Not All Multicultural Kids Look-alike

not all multicultural kids look-alike

I’ve sat on my hands for a number a reasons on writing this post. Mainly because I didn’t want my emotions to cloud the reality and make me sound like just another angry mom. It’s important for me to take each situation and make it a learning experience. It’s also important for me to show my kids to stay positive and not allow what others actions, comments, and ignorance to define them. I write this to share and be a voice to many parents who will deal with a similar situations. Most of all, I share this for my kids because one day they will learn about situations that happened when they were far too young to understand.  This serves as a reassurance to what i’ve been teaching them since they were babies- be proud of who you are and where you come from!

Little Man is playing baseball again. He loves the sport. He’s pretty amazing on the field and of course i’m the loud mom cheering on and coaching my kid from the bleachers.

During one of his games, things didn’t go so great and it had nothing to do with his skills on the field. 

When little man was up to bat we hear “ok Peter your up” This happened a number of times but it wasn’t until we heard and saw him get asked to get up that we knew this had to be addressed. Mistakes happen so we didn’t think much of it. The hubs heard and walked over and told the team mom  “His name isn’t Peter it’s ****” The assistant coaches continued to correct each other as the game went on and we thought that was that.  No biggie right?

Well, some where between innings an assistant coach came over and said “the reason we called your son Peter is because there is another MULTICULTURAL kid on the team. You guys weren’t on here for the first game and the other kid was. We didn’t know there was another kid. They are the same height and same complexion”

I was shocked to say the least. The hubs not so much. He kinda laughed it off in a way of saying he’s use to it but I knew he was bothered too. 

My shock wore off and my thoughts went as followed:

  1. Our team has 11 kids 2 of which are non-white. wouldn’t you get their names mixed up more I mean since we are talking about height and complexion?
  2. If it’s the Peter who was on our team last year (which we later found out it was), he’s not multicultural his parents are both hispanic and our kids look nothing alike!
  3. Why did the assistant coach feel the need to explain why he called my son another kids name. Mistakes happen how about a simple apology.
  4. Why did he feel it was ok to express himself around a group of parents in the manner he did? The bleachers were full and all eyes were on us.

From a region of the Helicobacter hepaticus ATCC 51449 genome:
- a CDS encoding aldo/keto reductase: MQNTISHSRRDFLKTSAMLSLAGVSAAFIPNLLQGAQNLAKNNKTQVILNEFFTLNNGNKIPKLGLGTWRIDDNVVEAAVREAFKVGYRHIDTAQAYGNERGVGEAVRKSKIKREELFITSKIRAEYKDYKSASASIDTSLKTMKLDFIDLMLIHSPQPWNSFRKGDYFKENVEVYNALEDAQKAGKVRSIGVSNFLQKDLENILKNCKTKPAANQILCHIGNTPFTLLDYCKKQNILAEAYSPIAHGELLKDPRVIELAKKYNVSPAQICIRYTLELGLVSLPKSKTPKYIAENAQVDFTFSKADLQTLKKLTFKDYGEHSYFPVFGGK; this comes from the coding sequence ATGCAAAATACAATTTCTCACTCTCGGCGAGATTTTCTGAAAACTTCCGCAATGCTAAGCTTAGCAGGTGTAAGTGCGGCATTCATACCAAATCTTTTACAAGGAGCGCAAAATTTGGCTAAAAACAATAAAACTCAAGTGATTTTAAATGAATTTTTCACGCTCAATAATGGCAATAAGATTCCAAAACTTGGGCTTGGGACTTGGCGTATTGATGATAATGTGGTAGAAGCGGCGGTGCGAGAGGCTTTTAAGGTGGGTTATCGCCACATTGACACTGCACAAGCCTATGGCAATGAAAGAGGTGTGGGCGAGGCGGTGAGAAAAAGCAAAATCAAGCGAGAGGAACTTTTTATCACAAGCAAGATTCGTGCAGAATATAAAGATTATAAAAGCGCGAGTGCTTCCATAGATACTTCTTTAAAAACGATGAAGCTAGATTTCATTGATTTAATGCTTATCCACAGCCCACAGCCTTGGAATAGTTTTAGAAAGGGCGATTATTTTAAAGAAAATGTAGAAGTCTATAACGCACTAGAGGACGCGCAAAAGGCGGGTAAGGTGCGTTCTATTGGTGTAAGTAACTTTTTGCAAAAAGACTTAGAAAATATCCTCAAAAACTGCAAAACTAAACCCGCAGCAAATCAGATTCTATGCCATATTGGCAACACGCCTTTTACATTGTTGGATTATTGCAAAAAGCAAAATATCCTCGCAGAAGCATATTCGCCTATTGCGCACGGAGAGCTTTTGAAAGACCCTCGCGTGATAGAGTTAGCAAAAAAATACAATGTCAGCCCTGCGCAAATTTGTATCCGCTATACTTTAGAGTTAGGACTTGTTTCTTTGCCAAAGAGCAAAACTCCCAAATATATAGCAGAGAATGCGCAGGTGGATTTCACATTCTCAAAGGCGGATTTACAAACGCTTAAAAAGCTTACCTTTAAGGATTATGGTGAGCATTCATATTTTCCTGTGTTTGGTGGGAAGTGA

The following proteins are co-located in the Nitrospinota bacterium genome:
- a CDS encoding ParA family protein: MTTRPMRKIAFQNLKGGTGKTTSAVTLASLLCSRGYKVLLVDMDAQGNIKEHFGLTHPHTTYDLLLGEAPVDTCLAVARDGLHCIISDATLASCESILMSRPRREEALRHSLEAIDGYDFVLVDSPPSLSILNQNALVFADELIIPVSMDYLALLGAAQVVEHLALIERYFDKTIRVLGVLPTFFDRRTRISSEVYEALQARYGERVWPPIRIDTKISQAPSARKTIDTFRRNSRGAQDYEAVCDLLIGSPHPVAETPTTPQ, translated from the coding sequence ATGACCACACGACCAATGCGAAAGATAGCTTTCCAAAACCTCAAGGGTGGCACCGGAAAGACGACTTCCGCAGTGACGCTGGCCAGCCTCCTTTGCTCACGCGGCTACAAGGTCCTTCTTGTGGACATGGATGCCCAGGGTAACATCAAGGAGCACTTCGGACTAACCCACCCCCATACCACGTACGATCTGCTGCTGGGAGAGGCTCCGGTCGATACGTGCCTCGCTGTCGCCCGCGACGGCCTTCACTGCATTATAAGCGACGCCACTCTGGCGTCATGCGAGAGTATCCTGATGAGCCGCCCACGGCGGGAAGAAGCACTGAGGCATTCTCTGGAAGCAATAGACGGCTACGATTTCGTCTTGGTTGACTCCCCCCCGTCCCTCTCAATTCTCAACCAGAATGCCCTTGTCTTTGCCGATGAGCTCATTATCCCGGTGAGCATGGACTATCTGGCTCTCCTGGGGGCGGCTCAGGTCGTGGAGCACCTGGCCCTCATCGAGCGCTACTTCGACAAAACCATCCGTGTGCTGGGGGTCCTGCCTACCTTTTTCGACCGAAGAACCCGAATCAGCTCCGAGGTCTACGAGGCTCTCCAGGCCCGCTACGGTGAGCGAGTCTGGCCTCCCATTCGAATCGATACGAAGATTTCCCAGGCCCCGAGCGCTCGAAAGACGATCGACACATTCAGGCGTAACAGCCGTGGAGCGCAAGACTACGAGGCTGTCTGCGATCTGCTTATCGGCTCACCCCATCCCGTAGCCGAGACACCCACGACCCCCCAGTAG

5. NOT ALL MULTICULTURAL KIDS LOOK ALIKE!

As parents we can be emotional and set off quick but when it comes to our kids we need to be extra sensitive. Later that same night at dinner little man was talking to us about how his game went. We expressed how proud we were and in that moment I didn’t care about the incident that took place. However, Little Man remembered. He said “They kept calling me Peter, mom. That’s not my name” My heart broke. He was disappointed. He didn’t like someone calling him someone else’s name. I quickly gathered myself and began to teach my son to stand up for himself. 

What I had here were two very different situations. One where us as the parents were involved in a labeling issue with the coach and  the other where little man was sad he was being called another kids name. My son’s situation is easily a mistake. The talk about standing up for ourselves I had made him smile and the issue was quickly resolved.

I hope that by seeing us involved in our son’s sport that the coach gets to know our family. I hope he takes into consideration that not all kids who have the same complexion look alike or are multicultural. I’m sure he realized this when he met the other kids parents. 

Parents:

Let’s be the voice for our kids when situations like this happen. While I may not have acted on the situation as I wish I would have. I’m content with my actions. I didn’t let my emotions control me because I was pretty upset after. I know that wasn’t the place or the time to have a discussion  about multiculturalism even though the coach felt otherwise.  I know mistakes happen but I also know ignorance exists. It’s not a perfect world and our family like many others are still learning to deal with situations like this. I hope our experience is a learning one for you as well.  We sometimes have to take a moment and analyze to not fall into the ignorance too. 

 

What are your thoughts on the situation?

What would you have told your kids if they brought it up?

 

*The name of the boy was changed in this post. 
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